Mr. Speaker, the brother was the president of a university. The government would never deprive a university or the people of a province because it happens in a family that one brother is the head of a school and the other brother is serving the Canadian people very honourably in the Parliament of Canada.

Government GrantsOral Question Period

May 30th, 2002 / 2:20 p.m.

Canadian Alliance

Kevin Sorenson Canadian Alliance Crowfoot, AB

Mr. Speaker, any suggestion, whether it is real or perceived, that the independence of the RCMP has been compromised is extremely serious. This may be difficult for the ethically challenged members of the government to comprehend, but Canadians must have confidence that the RCMP can do their job without the fear of reprisal or interference from their political masters.

I ask the Prime Minister, does he in fact condone the solicitor general lobbying the very organization that he controls? Yes or no.

Government GrantsOral Question Period

2:20 p.m.

Saint-Maurice Québec

Liberal

Jean Chrétien LiberalPrime Minister

Mr. Speaker, when a member of parliament and a cabinet minister receives a request by a citizen of his province to apply for programs that exist in the department under his responsibility, it is his duty to transmit that request to the officials so that the people of his province and his riding will not be penalized because he is serving Canada as a minister.

Government GrantsOral Question Period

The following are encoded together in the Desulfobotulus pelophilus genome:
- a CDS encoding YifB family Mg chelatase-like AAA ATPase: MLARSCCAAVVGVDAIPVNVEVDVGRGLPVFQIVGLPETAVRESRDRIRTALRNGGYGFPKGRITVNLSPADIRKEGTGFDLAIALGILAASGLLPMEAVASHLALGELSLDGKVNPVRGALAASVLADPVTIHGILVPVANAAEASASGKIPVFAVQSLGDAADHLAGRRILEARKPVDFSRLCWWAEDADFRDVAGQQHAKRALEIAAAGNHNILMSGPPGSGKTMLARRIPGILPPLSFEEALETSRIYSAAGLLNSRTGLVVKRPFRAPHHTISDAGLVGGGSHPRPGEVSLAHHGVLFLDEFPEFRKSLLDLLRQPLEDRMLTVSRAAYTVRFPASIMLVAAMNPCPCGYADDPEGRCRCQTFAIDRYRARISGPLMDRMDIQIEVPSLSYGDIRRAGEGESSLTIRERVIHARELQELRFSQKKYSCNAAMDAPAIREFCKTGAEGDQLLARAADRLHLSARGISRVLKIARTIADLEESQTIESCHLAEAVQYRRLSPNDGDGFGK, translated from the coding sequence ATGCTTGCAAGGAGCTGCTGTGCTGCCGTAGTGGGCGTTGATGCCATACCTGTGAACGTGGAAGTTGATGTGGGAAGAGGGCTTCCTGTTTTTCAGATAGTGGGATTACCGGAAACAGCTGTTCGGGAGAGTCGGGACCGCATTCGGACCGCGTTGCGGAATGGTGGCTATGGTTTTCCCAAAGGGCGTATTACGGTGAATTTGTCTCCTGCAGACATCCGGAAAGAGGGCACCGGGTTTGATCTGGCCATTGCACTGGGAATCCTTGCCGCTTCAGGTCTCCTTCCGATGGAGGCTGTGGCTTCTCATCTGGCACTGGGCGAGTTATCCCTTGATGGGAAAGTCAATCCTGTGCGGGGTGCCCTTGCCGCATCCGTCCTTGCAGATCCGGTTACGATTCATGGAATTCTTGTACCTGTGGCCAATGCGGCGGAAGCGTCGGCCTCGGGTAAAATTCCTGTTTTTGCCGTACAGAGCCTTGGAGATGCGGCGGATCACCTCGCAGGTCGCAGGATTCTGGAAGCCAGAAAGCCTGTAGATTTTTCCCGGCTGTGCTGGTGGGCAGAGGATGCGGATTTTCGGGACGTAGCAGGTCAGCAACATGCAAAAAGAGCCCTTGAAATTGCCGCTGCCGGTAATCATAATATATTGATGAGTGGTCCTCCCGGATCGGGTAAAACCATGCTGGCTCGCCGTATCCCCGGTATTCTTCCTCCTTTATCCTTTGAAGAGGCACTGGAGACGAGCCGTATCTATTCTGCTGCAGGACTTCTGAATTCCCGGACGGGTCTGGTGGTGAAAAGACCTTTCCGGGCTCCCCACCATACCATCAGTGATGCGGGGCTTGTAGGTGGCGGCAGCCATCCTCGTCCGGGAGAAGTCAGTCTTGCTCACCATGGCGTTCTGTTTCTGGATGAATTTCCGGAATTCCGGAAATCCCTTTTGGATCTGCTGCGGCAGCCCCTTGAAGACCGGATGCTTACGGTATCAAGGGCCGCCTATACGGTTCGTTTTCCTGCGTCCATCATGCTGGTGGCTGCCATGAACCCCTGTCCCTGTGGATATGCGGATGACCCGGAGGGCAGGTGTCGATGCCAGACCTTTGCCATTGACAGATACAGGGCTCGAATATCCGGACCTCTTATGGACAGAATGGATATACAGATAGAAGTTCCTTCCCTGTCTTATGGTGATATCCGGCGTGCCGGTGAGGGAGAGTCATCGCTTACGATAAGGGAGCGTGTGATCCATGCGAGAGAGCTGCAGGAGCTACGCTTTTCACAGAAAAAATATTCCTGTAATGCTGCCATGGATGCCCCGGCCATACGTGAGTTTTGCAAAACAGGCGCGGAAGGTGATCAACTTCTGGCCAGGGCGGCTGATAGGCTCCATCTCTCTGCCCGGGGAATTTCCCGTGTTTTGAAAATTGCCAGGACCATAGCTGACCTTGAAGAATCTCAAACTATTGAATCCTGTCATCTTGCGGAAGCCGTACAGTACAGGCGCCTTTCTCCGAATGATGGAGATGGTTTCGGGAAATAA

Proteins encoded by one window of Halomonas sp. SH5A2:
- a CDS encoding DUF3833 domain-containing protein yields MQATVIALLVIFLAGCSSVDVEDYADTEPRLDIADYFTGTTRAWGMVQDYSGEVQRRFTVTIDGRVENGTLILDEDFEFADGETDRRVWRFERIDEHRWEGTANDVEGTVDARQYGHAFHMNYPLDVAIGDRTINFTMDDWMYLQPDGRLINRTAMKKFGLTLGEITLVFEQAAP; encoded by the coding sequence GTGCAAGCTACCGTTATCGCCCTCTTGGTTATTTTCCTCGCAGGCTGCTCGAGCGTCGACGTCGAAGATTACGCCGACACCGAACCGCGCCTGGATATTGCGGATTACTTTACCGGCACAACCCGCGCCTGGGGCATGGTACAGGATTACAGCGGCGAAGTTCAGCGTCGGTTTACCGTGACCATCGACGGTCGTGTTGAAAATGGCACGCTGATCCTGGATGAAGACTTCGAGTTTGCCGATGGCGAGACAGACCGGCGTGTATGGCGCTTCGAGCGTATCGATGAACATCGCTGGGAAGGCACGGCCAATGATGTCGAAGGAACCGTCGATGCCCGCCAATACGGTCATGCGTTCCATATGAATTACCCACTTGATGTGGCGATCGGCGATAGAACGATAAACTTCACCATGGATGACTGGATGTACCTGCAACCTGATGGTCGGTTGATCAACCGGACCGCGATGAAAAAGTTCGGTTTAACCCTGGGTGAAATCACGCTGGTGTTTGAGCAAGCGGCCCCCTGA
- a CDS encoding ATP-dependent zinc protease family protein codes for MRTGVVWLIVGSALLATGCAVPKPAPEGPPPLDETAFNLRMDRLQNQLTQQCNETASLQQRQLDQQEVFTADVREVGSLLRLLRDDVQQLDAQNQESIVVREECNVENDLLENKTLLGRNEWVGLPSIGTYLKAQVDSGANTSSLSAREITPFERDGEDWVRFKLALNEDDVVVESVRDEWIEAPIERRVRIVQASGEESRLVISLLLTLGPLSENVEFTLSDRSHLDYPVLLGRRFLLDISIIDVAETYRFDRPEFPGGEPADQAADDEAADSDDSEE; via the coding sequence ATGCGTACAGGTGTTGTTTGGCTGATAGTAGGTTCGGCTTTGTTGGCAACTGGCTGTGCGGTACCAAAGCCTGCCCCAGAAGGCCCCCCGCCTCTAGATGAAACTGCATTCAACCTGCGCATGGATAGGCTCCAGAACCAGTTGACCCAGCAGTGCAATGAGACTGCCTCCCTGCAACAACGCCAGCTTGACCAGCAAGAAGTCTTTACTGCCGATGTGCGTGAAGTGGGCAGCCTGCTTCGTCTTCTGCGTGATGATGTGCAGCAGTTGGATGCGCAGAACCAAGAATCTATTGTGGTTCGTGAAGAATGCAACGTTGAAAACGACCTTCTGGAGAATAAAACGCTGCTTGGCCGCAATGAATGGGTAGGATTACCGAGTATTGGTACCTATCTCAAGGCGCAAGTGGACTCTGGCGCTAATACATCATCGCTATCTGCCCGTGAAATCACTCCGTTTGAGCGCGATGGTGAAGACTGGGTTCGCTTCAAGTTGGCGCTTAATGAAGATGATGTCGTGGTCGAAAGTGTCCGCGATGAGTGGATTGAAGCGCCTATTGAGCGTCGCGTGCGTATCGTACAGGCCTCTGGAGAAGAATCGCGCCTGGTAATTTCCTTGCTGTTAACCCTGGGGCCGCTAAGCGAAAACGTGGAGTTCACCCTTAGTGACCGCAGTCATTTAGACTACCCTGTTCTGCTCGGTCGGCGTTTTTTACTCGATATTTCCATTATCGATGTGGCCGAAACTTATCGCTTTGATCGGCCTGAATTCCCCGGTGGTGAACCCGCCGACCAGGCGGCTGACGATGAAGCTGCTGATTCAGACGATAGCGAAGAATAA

2:20 p.m.

Canadian Alliance

Kevin Sorenson Canadian Alliance Crowfoot, AB

Mr. Speaker, we look at Airbus, we look at APEC and we look at Shawinigate. The government is mired in allegations of political interference with the RCMP.

The Prime Minister's defence of the solicitor general putting political pressure on the RCMP for financial favours substantiates those well founded allegations.

How will the Prime Minister restore Canadians' faith that the RCMP can operate free of political interference after he condoned and defended the solicitor general lobbying the RCMP?

Government GrantsOral Question Period

2:20 p.m.

Saint-Maurice Québec

Liberal

Jean Chrétien LiberalPrime Minister

Mr. Speaker, I am listening to these people being sanctimonious.

I have an ad here. The Leader of the Opposition was working for a member of parliament, Jim Hawkes, in the House. A few weeks later he ran against him and the National Citizens Coalition spent $50 million asking the people to defeat Jim Hawkes, the former boss of this person. After that they come to us and talk about integrity?

Government ContractsOral Question Period

2:20 p.m.

Bloc

Gilles Duceppe Bloc Laurier—Sainte-Marie, QC

Mr. Speaker, like the minister of immigration, who stayed at Claude Boulay's condo, the Minister of Justice is also connected to Groupe Everest.

His current chief of staff secured a $56,000 contract for Everest for the Games of la Francophonie, and his former deputy minister violated the code of ethics when, for $7 million, Everest, which employed his wife, became “the” communication firm for CED.

Will the Prime Minister admit that the network linking the ministers, their entourage and the firms run by friends of the government is so tightly knit that a public inquiry is necessary to find out the extent of that network?